How to start freelancing in school or university

Complementing your studies with freelancing can be a winning strategy. Here's what you need to know to get started
Freelancing doesn't have to be a full-time, seven days a week venture. It can be something to do on the weekends that brings you pleasure, teaches you new skills, and adds extra money to your pocket. This can be most tempting for students who have less time to dedicate to a project but can benefit from the experience and the income.

For some freelance projects, a completed education is not a requirement, as long as you can prove you have the skills and dedication (and you're of legal age - always check with your parents first). If you have an entrepreneurial mindset or want to practice your skills and get paid for it, freelancing can teach you a lot about working with clients, selling your work and managing your time.


Before you begin

It is important to be aware that freelancing may not be the best way to earn extra income as a student. Having a part-time job or doing services like babysitting will generate a more stable source of income if you want to save up. However, a freelance business can be scaled up, eventually leading to a dream career and charging a premium for your time. Compared to a supermarket job, where the chances of promotion are small, freelancing is a great investment in your future.


Skills and Interests

What freelance work you'll do would depend on your skills. Focus on skills that set you apart from others, instead of jumping on "easy" freelancing trends (which are either misleading or over-saturated). Lack of skills or experience isn't always a barrier, but as a young person, you have to be more creative when demonstrating your skills.

If you're in university, using the area of your degree is a good idea – design, programming, and English are all good freelancing routes. If you're still in high school, then think about what you enjoy doing, what field you may join in the future, and what you'll like to learn!

Try to find freelance work which aligns with what you want to focus on after graduating, instead of jumping onto any freelance listing. If you're interested in IT, try to find junior programming jobs, or maybe write articles for the blog of an up-and-coming cyber-security company. Enjoy writing? Find small publishing houses and offer to write reviews for them, or to help manage their social media. This will not only make freelancing more engaging for you, but add some relevant experience to your CV too.


Finding clients

We've covered where to find clients more in-depth in this article, but if you're just starting out, you can try this.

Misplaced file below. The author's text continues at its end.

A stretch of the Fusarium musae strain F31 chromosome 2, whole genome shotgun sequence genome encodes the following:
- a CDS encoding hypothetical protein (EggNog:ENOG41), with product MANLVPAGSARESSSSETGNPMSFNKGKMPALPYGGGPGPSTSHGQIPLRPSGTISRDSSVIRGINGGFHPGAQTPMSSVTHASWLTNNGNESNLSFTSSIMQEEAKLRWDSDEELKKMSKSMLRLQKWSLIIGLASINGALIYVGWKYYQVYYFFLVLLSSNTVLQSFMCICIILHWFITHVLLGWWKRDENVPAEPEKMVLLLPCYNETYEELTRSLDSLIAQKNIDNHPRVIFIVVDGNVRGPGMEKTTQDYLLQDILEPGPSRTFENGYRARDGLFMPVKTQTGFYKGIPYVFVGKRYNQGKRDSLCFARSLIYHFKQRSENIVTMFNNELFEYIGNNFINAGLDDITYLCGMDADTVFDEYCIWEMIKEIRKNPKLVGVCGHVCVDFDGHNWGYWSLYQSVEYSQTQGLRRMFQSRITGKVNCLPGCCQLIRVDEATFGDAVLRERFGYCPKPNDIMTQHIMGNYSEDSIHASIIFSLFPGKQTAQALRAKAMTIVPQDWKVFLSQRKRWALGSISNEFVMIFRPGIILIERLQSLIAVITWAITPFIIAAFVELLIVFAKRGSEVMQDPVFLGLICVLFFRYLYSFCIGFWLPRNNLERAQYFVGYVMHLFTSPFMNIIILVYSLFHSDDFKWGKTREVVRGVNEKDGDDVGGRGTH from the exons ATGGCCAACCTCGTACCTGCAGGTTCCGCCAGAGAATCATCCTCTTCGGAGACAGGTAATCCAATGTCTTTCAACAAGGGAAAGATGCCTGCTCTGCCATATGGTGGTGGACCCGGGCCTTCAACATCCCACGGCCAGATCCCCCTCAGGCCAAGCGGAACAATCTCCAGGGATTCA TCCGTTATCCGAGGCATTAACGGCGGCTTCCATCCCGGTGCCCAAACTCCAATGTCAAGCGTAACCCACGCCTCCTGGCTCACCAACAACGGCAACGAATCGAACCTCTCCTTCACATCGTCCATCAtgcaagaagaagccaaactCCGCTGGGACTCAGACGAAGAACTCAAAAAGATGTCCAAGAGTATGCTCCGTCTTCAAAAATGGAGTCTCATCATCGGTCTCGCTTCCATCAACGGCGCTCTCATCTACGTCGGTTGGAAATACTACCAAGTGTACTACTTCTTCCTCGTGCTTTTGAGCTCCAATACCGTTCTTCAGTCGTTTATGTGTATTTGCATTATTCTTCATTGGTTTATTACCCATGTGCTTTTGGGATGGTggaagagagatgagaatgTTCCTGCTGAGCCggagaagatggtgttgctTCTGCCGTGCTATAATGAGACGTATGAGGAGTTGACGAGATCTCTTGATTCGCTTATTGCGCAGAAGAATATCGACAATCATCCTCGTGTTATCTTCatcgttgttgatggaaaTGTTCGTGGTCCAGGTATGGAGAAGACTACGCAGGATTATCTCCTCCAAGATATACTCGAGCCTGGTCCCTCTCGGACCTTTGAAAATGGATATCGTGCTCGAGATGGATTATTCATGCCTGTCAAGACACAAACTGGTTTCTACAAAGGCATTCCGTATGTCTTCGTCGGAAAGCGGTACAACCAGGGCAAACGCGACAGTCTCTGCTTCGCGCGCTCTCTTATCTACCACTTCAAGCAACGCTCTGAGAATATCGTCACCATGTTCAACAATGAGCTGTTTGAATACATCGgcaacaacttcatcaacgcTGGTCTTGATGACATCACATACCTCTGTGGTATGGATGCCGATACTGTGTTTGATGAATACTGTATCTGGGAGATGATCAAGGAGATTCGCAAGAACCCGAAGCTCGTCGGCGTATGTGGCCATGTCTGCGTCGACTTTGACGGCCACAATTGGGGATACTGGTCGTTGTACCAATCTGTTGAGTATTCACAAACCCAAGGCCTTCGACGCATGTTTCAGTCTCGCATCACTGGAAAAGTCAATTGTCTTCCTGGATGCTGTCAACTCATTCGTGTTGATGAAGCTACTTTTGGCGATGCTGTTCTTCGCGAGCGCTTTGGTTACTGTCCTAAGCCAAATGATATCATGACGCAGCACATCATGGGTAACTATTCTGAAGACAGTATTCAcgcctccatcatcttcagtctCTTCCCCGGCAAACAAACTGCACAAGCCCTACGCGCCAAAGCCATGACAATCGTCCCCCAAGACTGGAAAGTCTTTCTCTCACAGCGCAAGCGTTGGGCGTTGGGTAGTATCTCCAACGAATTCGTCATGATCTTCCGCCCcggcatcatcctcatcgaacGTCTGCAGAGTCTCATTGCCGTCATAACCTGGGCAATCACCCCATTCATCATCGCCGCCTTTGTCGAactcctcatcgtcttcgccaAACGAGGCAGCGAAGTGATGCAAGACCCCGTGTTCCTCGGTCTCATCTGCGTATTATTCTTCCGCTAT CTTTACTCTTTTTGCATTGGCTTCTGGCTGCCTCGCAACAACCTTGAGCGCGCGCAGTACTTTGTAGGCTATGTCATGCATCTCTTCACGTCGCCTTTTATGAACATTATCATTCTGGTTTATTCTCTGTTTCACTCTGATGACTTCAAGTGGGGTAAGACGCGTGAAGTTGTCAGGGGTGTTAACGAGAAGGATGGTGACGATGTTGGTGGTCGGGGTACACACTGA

Target small companies (best if they're local) or start-ups, which need the help, but are unlikely to go hire full-time employees due to their tight budgets. The trick is to offer value first. Approach them, explain you enjoy and understand their business niche, and offer to help. You can manage their social media, take or edit photos for their website, make their website nicer. Offer it for free for a few weeks, and then ask them to pay you to continue. If you've brought them benefits – increased their reach, brought in sales, etc., they wouldn't want that to stop and may offer you compensation. If you're not that lucky, you still had a happy client – ask them to pay you with a recommendation instead. It might take a few tries to get a paying client, but even if you're unsuccessful, you still gain experience for your CV.


Risks

The number one piece of advice for novice freelancers is: don't get discouraged! It is a busy market, and your lack of skills and experience may hinder you, but learning to perseverance is part of the process. On the flip side, if you're freelancing is going well, there is the danger of ignoring your studies, which can result in a bad academic performance. In the long term, you may regret your decision, so learning to maintain a work-study-life balance is important.


Advice from other freelancers and partners

We asked some members of our community about what advice they would give to young freelancers and here is what they shared.

Sara Reyniers said: "Don't focus on what others in your sector are doing, thinking they have all the answers. Just figure out your own thing and go for it! Also: find help (through courses and coaching) sooner instead of trying to figure it out by yourself"

Geraldine Huybrechts, on the other hand, advises you to "dare to ask" and "find a mentor"

Finally, Francesca Paschetta would like you to "be patient and keep following what you really like and want to do, stay focused on that and don't get distracted from the million other ideas you hear and see everywhere, especially online."

And just like that, with some dedication, a willingness to learn, and a sprinkle of luck, you can have an exciting out-of-school project, which can lead to a prospective career, without the need for writing endless cover letters.
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